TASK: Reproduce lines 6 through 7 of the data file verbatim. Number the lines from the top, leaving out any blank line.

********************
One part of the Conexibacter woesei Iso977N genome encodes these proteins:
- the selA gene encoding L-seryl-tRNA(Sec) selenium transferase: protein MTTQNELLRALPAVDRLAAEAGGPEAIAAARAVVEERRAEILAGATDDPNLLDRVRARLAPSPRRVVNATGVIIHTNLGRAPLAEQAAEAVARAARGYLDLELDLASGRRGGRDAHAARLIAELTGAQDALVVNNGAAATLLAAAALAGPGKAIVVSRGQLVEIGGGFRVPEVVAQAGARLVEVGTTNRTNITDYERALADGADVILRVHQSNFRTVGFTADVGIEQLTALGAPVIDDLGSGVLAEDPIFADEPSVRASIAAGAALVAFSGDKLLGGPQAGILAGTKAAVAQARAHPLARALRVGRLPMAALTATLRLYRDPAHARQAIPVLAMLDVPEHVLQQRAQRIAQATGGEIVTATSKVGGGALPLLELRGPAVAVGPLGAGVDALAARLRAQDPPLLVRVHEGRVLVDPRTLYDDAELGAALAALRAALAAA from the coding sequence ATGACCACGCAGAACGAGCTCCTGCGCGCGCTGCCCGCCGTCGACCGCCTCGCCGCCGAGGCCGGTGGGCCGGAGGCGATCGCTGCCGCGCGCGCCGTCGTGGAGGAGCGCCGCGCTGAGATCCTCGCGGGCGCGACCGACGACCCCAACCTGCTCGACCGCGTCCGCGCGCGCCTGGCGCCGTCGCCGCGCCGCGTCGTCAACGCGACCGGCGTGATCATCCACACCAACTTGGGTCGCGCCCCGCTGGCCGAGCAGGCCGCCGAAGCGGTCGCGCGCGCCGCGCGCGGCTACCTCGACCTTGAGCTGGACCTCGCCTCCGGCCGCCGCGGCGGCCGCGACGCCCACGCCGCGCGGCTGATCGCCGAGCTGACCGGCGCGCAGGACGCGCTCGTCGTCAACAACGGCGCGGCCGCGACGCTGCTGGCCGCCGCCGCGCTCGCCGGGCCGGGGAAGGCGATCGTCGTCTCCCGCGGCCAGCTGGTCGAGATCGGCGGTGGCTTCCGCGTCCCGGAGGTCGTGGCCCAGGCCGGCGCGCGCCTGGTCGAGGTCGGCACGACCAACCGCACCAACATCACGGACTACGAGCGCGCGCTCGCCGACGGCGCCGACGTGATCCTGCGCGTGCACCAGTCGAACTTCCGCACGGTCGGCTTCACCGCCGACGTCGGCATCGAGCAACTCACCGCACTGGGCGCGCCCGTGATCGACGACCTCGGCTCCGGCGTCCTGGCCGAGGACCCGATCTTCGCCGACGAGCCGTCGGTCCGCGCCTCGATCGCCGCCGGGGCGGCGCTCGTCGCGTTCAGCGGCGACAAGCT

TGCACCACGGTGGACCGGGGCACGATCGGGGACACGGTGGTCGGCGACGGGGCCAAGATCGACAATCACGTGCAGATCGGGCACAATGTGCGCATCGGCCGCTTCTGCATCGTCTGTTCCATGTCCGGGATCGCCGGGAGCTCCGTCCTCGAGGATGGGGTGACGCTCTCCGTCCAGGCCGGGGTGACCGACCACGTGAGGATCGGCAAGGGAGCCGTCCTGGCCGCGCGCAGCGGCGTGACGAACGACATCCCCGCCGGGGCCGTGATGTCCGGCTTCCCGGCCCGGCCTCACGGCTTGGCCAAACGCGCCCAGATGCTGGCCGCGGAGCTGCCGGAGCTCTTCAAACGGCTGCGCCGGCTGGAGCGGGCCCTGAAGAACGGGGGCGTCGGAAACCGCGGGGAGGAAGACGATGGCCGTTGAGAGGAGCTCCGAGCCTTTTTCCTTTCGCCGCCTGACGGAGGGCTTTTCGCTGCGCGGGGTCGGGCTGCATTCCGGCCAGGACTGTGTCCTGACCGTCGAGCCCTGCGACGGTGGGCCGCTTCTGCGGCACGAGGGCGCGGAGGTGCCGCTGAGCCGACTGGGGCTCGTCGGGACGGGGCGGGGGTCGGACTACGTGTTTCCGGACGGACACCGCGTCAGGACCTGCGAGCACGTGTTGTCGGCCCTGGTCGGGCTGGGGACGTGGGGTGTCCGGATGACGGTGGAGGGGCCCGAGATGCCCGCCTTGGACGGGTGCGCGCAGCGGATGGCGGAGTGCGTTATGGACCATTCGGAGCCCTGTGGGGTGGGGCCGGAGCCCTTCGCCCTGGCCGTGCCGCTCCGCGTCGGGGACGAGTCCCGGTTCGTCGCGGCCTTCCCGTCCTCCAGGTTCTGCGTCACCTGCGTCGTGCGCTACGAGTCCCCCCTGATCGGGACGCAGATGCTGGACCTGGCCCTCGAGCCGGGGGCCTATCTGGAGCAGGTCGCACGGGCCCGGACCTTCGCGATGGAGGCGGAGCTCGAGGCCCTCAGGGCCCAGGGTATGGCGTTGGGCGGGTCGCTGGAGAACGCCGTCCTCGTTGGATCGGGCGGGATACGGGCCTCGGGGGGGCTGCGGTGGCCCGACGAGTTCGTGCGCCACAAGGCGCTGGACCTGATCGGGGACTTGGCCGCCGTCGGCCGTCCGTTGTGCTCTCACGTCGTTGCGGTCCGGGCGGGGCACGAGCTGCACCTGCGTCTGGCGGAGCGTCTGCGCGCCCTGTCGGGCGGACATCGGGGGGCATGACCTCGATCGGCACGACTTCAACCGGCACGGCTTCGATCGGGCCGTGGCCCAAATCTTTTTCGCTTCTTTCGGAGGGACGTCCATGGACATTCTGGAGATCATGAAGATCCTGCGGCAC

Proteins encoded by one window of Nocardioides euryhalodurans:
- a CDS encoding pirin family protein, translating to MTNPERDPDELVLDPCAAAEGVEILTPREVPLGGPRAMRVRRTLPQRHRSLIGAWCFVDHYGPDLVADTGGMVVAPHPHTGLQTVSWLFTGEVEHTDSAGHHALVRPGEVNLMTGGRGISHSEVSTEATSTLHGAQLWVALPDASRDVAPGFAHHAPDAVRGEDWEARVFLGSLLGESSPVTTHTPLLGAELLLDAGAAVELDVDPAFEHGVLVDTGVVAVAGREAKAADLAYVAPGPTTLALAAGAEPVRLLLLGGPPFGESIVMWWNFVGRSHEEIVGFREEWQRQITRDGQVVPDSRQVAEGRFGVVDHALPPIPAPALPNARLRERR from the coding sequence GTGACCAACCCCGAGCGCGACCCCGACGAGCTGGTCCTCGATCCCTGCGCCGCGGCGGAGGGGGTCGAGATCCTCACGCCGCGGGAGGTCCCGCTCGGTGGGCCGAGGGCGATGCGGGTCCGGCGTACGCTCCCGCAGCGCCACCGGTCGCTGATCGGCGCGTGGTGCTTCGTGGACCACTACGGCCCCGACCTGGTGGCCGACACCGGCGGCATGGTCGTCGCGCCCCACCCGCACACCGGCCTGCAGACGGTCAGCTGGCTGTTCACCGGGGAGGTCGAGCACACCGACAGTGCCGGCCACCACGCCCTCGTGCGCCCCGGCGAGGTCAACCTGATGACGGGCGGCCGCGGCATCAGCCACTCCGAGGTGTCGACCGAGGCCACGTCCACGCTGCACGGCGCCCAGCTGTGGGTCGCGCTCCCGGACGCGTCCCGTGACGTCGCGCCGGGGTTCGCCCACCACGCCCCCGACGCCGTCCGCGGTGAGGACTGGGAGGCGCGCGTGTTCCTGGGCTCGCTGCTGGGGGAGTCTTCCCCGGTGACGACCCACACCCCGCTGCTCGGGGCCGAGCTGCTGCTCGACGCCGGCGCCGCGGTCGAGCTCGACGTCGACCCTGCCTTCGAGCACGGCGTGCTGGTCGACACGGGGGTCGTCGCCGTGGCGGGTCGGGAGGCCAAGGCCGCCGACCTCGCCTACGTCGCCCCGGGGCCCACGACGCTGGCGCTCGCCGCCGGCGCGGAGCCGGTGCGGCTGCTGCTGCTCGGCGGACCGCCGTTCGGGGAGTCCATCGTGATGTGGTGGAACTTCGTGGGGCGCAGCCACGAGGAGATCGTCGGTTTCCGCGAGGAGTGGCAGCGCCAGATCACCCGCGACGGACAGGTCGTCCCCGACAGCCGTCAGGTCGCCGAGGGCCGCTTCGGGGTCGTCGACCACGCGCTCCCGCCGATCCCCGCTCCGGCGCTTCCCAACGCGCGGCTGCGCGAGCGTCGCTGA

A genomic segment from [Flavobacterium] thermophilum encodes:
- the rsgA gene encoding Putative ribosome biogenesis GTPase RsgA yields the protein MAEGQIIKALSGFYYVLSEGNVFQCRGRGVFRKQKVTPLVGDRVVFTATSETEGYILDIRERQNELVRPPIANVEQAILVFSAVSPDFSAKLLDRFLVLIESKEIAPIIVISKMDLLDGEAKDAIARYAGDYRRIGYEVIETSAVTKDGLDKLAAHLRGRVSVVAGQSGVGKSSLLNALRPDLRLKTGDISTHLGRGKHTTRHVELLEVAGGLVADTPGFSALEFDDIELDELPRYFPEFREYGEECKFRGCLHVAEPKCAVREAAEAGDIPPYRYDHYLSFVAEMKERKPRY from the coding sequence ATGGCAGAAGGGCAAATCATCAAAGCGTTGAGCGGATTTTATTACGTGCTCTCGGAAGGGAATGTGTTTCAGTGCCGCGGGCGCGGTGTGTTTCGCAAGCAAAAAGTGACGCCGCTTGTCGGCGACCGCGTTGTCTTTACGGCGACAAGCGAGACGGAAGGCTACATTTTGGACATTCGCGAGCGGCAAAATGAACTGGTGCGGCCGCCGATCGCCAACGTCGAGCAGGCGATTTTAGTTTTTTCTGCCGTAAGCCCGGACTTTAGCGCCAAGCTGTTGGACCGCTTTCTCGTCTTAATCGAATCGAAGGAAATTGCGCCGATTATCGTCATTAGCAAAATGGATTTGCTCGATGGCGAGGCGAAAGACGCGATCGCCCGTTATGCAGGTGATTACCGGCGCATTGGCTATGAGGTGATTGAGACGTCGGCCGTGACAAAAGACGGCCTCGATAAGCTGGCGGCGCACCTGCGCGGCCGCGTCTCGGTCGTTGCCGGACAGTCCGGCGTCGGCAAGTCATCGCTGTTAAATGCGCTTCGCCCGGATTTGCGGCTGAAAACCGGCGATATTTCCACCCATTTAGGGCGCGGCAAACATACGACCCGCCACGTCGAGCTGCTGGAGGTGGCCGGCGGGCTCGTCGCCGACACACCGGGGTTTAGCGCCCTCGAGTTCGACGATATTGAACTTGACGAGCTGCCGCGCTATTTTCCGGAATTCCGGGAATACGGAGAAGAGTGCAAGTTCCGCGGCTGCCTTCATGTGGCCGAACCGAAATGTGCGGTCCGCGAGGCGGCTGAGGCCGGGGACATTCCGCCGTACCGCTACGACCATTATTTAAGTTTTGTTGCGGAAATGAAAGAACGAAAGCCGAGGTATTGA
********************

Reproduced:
A genomic segment from [Flavobacterium] thermophilum encodes:
- the rsgA gene encoding Putative ribosome biogenesis GTPase RsgA yields the protein MAEGQIIKALSGFYYVLSEGNVFQCRGRGVFRKQKVTPLVGDRVVFTATSETEGYILDIRERQNELVRPPIANVEQAILVFSAVSPDFSAKLLDRFLVLIESKEIAPIIVISKMDLLDGEAKDAIARYAGDYRRIGYEVIETSAVTKDGLDKLAAHLRGRVSVVAGQSGVGKSSLLNALRPDLRLKTGDISTHLGRGKHTTRHVELLEVAGGLVADTPGFSALEFDDIELDELPRYFPEFREYGEECKFRGCLHVAEPKCAVREAAEAGDIPPYRYDHYLSFVAEMKERKPRY from the coding sequence ATGGCAGAAGGGCAAATCATCAAAGCGTTGAGCGGATTTTATTACGTGCTCTCGGAAGGGAATGTGTTTCAGTGCCGCGGGCGCGGTGTGTTTCGCAAGCAAAAAGTGACGCCGCTTGTCGGCGACCGCGTTGTCTTTACGGCGACAAGCGAGACGGAAGGCTACATTTTGGACATTCGCGAGCGGCAAAATGAACTGGTGCGGCCGCCGATCGCCAACGTCGAGCAGGCGATTTTAGTTTTTTCTGCCGTAAGCCCGGACTTTAGCGCCAAGCTGTTGGACCGCTTTCTCGTCTTAATCGAATCGAAGGAAATTGCGCCGATTATCGTCATTAGCAAAATGGATTTGCTCGATGGCGAGGCGAAAGACGCGATCGCCCGTTATGCAGGTGATTACCGGCGCATTGGCTATGAGGTGATTGAGACGTCGGCCGTGACAAAAGACGGCCTCGATAAGCTGGCGGCGCACCTGCGCGGCCGCGTCTCGGTCGTTGCCGGACAGTCCGGCGTCGGCAAGTCATCGCTGTTAAATGCGCTTCGCCCGGATTTGCGGCTGAAAACCGGCGATATTTCCACCCATTTAGGGCGCGGCAAACATACGACCCGCCACGTCGAGCTGCTGGAGGTGGCCGGCGGGCTCGTCGCCGACACACCGGGGTTTAGCGCCCTCGAGTTCGACGATATTGAACTTGACGAGCTGCCGCGCTATTTTCCGGAATTCCGGGAATACGGAGAAGAGTGCAAGTTCCGCGGCTGCCTTCATGTGGCCGAACCGAAATGTGCGGTCCGCGAGGCGGCTGAGGCCGGGGACATTCCGCCGTACCGCTACGACCATTATTTAAGTTTTGTTGCGGAAATGAAAGAACGAAAGCCGAGGTATTGA